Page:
Duncan fuels Spurs' Game 5 win over Mavs

SAN ANTONIO (AP) -- Just when it seemed the Dallas-San Antonio
series couldn't get any more amazing or intense, the closing
seconds of a thrilling Game 5 ratcheted everything up another

And thanks to Tim Duncan, there will be a Game 6.

Duncan tied an NBA postseason record by making his first 12
shots and scored 36 points, Tony Parker scored 27, and the Spurs
withstood losing two jump balls in the final 6.3 seconds to keep
their title defense alive with a 98-97 victory over the Mavericks
on Wednesday night.

"Everyone wants this badly," San Antonio coach Gregg Popovich
said. "Both teams are filled with character and toughness. This
doesn't surprise me. I would have been surprised if we beat them by
20 or if they beat us by 20."

After two excruciating, late losses on the road, the Spurs let
the Mavs know what it feels like. San Antonio ended its first
three-game losing streak of the season to get within 3-2 in this
second-round series that's quickly becoming a classic.

"We didn't expect them to roll over," Dallas' Jerry Stackhouse
said. "They're the world champs. They did what they're supposed to
do. Every possession in the game meant something."

The Mavericks had two chances to win in the wild final sequence,
but Jason Terry missed a 15-foot fadeaway, then Dirk Nowitzki
missed a tip-in chance at the buzzer.

"They got one more break than we did," Dallas coach Avery
Johnson said.

The Mavericks will get a second chance at advancing to the
conference finals at home Friday night. If they can't do it, the
Spurs will host Game 7 on Monday night.

"We're really confident going into their building," said
Duncan, who helped extend a series when facing elimination for the
first time in his career. He'd been 0-for-5.

Nowitzki scored a series-high 31 points for Dallas, including
his first 3-pointer, which tied it at 95.

The ball was back in his hands with under 10 seconds left and
San Antonio ahead by one when things turned wacky.

Nowitzki went up for a go-ahead 8-footer in the lane when Bruce
Bowen -- who surprisingly hadn't been covering him much all game --
swept in from behind and put his hand over the ball. It was clearly
a jump ball with 6.3 seconds left in the game and five seconds left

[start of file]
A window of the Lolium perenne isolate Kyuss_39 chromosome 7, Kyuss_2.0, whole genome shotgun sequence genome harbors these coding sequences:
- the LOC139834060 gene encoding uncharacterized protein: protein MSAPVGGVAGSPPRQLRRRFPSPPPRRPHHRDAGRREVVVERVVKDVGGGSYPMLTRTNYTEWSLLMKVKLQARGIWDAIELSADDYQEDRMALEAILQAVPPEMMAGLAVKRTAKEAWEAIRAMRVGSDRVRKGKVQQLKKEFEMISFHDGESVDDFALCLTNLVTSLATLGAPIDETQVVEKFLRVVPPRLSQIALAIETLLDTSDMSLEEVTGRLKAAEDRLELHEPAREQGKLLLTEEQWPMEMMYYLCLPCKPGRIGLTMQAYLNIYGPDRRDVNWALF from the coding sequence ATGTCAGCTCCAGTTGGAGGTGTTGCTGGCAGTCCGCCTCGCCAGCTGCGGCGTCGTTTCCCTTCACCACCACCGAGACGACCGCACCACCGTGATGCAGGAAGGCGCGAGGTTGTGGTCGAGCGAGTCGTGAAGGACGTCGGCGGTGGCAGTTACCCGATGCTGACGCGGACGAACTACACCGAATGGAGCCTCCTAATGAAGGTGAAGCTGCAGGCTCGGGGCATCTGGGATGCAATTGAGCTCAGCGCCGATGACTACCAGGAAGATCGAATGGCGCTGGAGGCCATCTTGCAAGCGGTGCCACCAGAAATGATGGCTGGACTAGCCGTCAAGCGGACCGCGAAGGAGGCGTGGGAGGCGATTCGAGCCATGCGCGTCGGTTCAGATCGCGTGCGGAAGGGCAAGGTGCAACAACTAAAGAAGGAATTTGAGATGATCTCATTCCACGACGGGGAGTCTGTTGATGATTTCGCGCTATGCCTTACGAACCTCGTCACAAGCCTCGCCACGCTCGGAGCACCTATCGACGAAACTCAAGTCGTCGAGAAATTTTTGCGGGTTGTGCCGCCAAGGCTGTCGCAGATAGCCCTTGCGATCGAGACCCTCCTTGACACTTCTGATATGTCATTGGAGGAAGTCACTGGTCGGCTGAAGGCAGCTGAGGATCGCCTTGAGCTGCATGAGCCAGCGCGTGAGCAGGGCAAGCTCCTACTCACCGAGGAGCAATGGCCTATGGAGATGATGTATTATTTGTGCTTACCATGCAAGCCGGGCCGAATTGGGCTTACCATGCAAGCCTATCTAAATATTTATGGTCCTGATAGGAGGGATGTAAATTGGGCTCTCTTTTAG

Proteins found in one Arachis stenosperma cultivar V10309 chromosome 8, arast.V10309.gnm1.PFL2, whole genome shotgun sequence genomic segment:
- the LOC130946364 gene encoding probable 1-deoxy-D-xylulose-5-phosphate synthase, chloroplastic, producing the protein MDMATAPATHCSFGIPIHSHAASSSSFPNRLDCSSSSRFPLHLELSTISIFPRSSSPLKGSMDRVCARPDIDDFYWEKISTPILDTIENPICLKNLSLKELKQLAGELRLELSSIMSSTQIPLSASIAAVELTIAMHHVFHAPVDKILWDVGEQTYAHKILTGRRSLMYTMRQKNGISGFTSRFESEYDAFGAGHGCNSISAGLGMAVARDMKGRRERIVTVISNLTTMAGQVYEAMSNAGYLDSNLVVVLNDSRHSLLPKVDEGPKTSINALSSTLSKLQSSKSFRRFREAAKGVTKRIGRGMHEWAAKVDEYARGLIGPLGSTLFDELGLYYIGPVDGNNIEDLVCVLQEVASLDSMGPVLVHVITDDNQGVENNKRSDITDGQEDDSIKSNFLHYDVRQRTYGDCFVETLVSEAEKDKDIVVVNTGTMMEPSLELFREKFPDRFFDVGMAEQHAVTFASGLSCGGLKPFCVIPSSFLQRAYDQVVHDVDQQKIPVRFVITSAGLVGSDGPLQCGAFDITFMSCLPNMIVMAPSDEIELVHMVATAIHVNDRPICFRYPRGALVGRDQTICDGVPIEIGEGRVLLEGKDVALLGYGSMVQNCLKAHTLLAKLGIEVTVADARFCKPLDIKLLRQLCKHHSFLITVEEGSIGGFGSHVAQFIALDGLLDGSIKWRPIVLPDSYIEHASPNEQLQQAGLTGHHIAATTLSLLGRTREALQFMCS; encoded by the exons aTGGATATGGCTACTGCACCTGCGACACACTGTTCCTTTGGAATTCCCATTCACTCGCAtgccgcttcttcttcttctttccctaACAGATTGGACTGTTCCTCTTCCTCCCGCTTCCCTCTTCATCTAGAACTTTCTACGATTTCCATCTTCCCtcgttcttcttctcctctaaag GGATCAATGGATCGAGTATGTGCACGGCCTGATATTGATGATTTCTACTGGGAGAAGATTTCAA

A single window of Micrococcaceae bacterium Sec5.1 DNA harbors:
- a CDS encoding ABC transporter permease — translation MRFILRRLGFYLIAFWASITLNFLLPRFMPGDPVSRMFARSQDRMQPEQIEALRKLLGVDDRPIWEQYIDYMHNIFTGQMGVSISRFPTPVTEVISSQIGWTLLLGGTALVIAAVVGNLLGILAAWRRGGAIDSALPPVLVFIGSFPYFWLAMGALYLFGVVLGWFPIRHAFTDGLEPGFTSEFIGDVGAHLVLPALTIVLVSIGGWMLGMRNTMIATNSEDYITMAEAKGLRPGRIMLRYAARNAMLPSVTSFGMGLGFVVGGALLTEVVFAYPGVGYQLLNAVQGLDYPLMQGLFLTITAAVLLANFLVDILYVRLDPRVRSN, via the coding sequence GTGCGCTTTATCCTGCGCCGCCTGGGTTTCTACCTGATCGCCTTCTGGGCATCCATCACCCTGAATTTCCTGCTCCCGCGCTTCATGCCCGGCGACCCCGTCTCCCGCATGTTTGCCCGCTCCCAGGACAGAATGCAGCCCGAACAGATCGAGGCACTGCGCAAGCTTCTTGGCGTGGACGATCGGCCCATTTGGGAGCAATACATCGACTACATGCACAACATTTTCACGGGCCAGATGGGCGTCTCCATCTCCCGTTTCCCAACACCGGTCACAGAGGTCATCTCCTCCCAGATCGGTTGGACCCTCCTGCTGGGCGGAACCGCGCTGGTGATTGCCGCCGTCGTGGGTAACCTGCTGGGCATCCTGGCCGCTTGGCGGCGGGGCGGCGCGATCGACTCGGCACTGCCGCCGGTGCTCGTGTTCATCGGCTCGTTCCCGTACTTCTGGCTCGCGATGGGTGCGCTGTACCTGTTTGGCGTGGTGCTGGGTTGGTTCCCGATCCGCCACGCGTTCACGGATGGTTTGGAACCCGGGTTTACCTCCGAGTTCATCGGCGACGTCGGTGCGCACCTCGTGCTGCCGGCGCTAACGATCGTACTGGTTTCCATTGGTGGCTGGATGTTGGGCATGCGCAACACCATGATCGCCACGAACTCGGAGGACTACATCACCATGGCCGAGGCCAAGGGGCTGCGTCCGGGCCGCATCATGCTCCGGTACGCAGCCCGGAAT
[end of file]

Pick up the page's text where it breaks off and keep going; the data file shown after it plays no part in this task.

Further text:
on the shot clock.

"I was just fortunate enough to get my hand over the ball,"
Bowen said. "He was raising up. I think he felt he got enough
space in between me and him at that point and he went to go pull

Using his 5-inch height advantage, Nowitzki swatted the jump
ball backward. It hit Manu Ginobili as he tried starting a fast
break and Terry dove on it. He tried calling timeout, but Ginobili
tied up the ball first.

Officials called it another jump ball, prompting drum-like
chants from the crowd and protests from the Mavs bench. While
trying to sort it all out, players were jostling for position
around the midcourt jump circle. Had it been a hockey faceoff,
nearly everyone would've been told to leave the area.

Once they finally got it off, a mistimed tip went straight to
Dallas' Josh Howard. He called time with 3.4 seconds left and there
was no controversy over that.

The inbounds went to Terry, who put up a tough fadeway in the
right corner. Afterward, he lamented not driving the lane.

"I don't know if I had a crease or not," Terry said. "But
with 2.4 seconds left, I can get from the 3-point (line) to the
basket easy. I settled right there. It's definitely my fault."

Ginobili scored 18 points in his return to the starting lineup
after coming off the bench the last two games. He made only one of
two free throws with 1:59 left -- yet that ended up being the game's
final point.

"We didn't want to go on vacation yet," Ginobili said.

Playing hours after failing to make the All-NBA first team for
the first time in his nine-year career, Duncan made three baskets
in the first quarter. The star early on was Parker, who celebrated
his 24th birthday with a 15-point opening period.

Then it was Duncan's turn. He hit eight straight shots in the
second quarter, scoring 17 of San Antonio's final 18 points of the
first half.

At halftime, Duncan was 11-for-11 and had taken 11 free throws,
two more than the entire Mavs squad. The Spurs also were shooting
61 percent -- yet it was tied at 57.

Nowitzki, who made first-team All-NBA for the second straight
year, started 7-of-8 and forced the halftime tie with a breakaway
dunk just as the second quarter expired. Popovich seemed stunned by
the basket, staring with his hands on hips, then shaking his head
and pausing for a second before going to the locker room.

The Spurs appeared to finally break open the game with a 13-2
run late in the third quarter, but the Mavs regained the lead with
streaks of 7-0 and 8-0. Michael Finley tied it with an emphatic
dunk, then Duncan ended a rut of five misses with a three-point
play, even celebrating with a flurry of punches.

Terry, who scored 32 points in Game 4, scored 15. Devin Harris
also had 15 and Howard scored 16. Stackhouse added 10 and DeSagana
Diop scored eight, nearly matching the 11 he'd scored the entire

Duncan broke 30 points for the fourth time this series after
doing so only twice all season. Finley scored 12.

San Antonio's Robert Horry played his 209th playoff game,
passing Scottie Pippen for second in NBA history. He's 28 behind
the record held by Kareem Abdul-Jabbar.

Game notes
Dallas' Keith Van Horn made his first appearance since
breaking his right hand March 31 and had the unenviable task of
guarding Duncan. He picked up four fouls in 2:54. ... The Mavericks
didn't take their first free throw until 9:36 of the second
quarter. ... Duncan finished 13-of-19. His 12-for-12 start tied the
record set by Larry McNeill of Kansas City against Chicago on April
13, 1975.